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Down jackets have been a traveler’s staple since the first time an apparel-maker realized how well bird feathers can be used to insulate humans. And today’s down jackets run the gamut from pieces that can be worn as either a mid- or outer layer to bomber parkas suitable for the worst of a long, harsh winter. That said, in general, the jackets break out into two buckets based on the type of insulation used: natural down or synthetic.
Typically made of either duck or goose feathers, down has long inspired loyalty for its weight-to-warmth ratio; synthetic products are often less expensive but don’t insulate as well as down unless you increase the weight of the garment. Down garments also compress considerably more than synthetics, another huge benefit for travelers. And the main Achilles’ heel that had once plagued down — that it didn’t keep you warm if it got wet — was conquered a few years back once the outdoor industry applied waterproof technology to the individual down fibers. The other big (and encouraging trend) in down is using feathers that have been responsibly sourced, meaning that the harvesting happens in a humane way, and is done with minimal impact on the environment. There a handful of certifications out there, and providers Allied Feather and Down was one of the first to embrace this approach — so companies that use their down are always a safe bet if that’s a consideration (and…it should be).
Not to be outdone, synthetic down jackets have many practical applications for the traveler. They’re often less expensive than down — always a big factor — and insulate in any circumstance, even with doused with water. They also dry quickly and often provide the right degree of warmth for more aerobic activities, where down is overkill, especially in wet or humid conditions. There are legions of different kinds of synthetic down, but in general, they employ man-made fibers like polyester, weaving them together in different-sized filaments to create pockets that trap heat. They’re also hypoallergenic and have allowed designers to break away from using baffles, whose stitching construction often introduces cold spots.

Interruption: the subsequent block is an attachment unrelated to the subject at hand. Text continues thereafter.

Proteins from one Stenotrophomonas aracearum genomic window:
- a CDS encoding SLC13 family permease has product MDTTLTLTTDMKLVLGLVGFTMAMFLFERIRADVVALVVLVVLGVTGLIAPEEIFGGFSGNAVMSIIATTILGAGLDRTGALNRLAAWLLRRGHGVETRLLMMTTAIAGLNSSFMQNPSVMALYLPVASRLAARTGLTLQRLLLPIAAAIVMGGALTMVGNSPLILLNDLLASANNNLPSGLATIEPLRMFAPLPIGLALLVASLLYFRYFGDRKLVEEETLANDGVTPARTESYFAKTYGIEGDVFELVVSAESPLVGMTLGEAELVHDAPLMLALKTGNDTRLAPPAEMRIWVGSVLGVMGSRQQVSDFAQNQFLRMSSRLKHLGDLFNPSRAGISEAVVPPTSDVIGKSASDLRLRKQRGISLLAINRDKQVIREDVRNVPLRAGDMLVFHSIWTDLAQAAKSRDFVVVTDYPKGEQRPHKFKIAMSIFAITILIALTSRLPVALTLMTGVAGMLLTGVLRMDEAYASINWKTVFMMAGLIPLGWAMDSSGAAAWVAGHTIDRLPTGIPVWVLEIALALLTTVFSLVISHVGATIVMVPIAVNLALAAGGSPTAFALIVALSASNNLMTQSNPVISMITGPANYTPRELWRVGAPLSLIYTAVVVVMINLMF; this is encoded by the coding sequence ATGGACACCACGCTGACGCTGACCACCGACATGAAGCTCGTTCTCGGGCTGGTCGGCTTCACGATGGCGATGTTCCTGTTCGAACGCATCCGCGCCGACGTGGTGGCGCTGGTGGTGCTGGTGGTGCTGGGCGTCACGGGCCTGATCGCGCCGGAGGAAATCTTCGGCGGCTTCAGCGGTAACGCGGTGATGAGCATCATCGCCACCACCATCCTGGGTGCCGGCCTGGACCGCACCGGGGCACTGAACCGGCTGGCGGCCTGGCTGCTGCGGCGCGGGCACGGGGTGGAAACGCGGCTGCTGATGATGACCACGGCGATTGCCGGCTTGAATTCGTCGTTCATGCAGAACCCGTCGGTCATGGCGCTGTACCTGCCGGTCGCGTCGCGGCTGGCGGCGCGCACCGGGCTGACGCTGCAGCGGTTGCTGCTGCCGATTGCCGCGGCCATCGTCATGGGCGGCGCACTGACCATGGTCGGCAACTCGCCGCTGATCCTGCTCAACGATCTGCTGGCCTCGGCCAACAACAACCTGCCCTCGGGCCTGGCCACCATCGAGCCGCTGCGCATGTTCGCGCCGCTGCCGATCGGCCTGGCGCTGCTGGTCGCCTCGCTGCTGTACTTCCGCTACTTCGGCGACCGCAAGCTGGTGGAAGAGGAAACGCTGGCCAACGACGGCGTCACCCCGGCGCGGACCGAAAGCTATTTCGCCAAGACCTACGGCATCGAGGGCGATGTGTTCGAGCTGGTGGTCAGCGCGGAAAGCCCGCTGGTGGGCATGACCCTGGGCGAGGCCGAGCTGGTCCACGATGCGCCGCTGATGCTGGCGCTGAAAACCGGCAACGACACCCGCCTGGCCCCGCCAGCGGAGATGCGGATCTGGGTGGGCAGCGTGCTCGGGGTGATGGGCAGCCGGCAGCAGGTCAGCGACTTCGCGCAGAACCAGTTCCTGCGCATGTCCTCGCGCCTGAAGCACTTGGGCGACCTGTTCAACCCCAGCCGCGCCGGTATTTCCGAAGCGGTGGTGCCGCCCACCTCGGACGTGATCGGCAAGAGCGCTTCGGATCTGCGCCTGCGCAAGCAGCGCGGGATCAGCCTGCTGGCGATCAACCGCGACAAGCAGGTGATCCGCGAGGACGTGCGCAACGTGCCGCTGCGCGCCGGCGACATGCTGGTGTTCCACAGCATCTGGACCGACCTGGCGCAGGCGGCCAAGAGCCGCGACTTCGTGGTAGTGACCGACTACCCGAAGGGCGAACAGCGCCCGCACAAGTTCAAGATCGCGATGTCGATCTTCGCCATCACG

We’ve included both natural down and synthetic down in our article, so read on to see our picks for the best down jackets for travelers.
Our Top Picks
Best Overall: Helly Hansen Dubliner Down Jacket
Unlike shiny jackets that almost look like your coat is nothing but a bunch of tightly-stitched baffles, the Dubliner utilizes wider pockets to house its insulation, lending the piece a much more urban-friendly aesthetic. This is the jacket for those who don’t want to look like they’re about to hike a mountain when all they need is to stay warm while museum-hopping. That said, it’ll perform admirably in all cold environments. It boasts windproof and water-repellent protection with fully seamed seals, elastic cuffs, a high collar to block out the elements, and an adjustable hem to seal in warmth. Insulation comes from 80/20 600-fill power down from Allied Feather and Down, so it’s responsibly sourced. You also get two travel-friendly hand pockets with zip closures and an inner zipped chest pocket, all at a price point that doesn’t break the bank.
Best Value: Patagonia Nano Puff Jacket
One of the pioneers of the recent wave of “puffy” coats, Patagonia makes some of the highest-quality down insulation on the market. Yet despite its low price, the Nano Puff Jacket (available for both men and women) doesn’t cheat on any of the essentials. It uses 60-gram PrimaLoft Gold Insulation Eco (made with 55 percent post-consumer recycled content) for ample insulation, wrapped in a 100 percent recycled poly shell and lining that’s both windproof and water-resistant. It dries quickly, retains 98 percent of its warmth when soaked, and comes with two zippered hand-warming pockets along with a zippered internal chest pocket that doubles as a stuff sack — a fantastic travel-friendly feature. It also looks more city than mountain, with a break-from-the-norm brick quilting pattern, which lets them use horizontal quilting lines on the side panels to stabilize the insulation.
Best for Women: Nau Imperial Poplin Down Jacket
Since its inception, Portland, OR-based Nau has perfected the artful (and often misunderstood) mixture of fashion and function. Their designers originated from the outdoor space, and it shows in the way the Imperial Poplin Jacket performs. It comes with 800-fill power goose down that’s been layered into a luxe matte exterior treated with DWR weather-proofing. The collar snaps up to cover the neck, and the concealed hand pockets come with zippers. But it also performs the seemingly impossible: It’s a heavy down jacket that flatters a woman’s figure thanks to the asymmetrical four-button front. And with Nau, the stylish, high-performing apparel is only half the story. The company also prides themselves on giving back. Their Partners for Change program donates two percent of every sale to a handful of eco, environmental and cultural NGOs (customers choose), while all fabrics originate from sustainable sources, included recycled polyester and down that’s repurposed from post-consumer duvets and pillows.